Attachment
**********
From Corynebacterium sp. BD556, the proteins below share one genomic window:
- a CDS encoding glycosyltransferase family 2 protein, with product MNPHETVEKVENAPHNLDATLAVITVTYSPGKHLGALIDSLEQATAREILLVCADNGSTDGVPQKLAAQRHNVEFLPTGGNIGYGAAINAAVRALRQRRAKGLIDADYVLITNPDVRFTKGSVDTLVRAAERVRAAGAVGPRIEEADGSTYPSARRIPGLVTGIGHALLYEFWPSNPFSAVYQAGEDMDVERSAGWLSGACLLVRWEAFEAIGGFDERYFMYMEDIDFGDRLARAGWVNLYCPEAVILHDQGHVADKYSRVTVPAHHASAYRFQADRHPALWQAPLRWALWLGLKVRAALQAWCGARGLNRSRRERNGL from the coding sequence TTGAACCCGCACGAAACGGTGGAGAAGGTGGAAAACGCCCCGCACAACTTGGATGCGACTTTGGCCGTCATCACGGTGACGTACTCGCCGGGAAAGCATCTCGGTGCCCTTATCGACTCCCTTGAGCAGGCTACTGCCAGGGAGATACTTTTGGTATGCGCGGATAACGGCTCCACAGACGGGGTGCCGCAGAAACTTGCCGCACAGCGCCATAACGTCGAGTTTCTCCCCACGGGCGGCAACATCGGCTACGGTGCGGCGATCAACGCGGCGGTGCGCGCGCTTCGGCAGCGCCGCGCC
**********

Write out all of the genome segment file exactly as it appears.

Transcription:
From Corynebacterium sp. BD556, the proteins below share one genomic window:
- a CDS encoding glycosyltransferase family 2 protein, with product MNPHETVEKVENAPHNLDATLAVITVTYSPGKHLGALIDSLEQATAREILLVCADNGSTDGVPQKLAAQRHNVEFLPTGGNIGYGAAINAAVRALRQRRAKGLIDADYVLITNPDVRFTKGSVDTLVRAAERVRAAGAVGPRIEEADGSTYPSARRIPGLVTGIGHALLYEFWPSNPFSAVYQAGEDMDVERSAGWLSGACLLVRWEAFEAIGGFDERYFMYMEDIDFGDRLARAGWVNLYCPEAVILHDQGHVADKYSRVTVPAHHASAYRFQADRHPALWQAPLRWALWLGLKVRAALQAWCGARGLNRSRRERNGL from the coding sequence TTGAACCCGCACGAAACGGTGGAGAAGGTGGAAAACGCCCCGCACAACTTGGATGCGACTTTGGCCGTCATCACGGTGACGTACTCGCCGGGAAAGCATCTCGGTGCCCTTATCGACTCCCTTGAGCAGGCTACTGCCAGGGAGATACTTTTGGTATGCGCGGATAACGGCTCCACAGACGGGGTGCCGCAGAAACTTGCCGCACAGCGCCATAACGTCGAGTTTCTCCCCACGGGCGGCAACATCGGCTACGGTGCGGCGATCAACGCGGCGGTGCGCGCGCTTCGGCAGCGCCGCGCC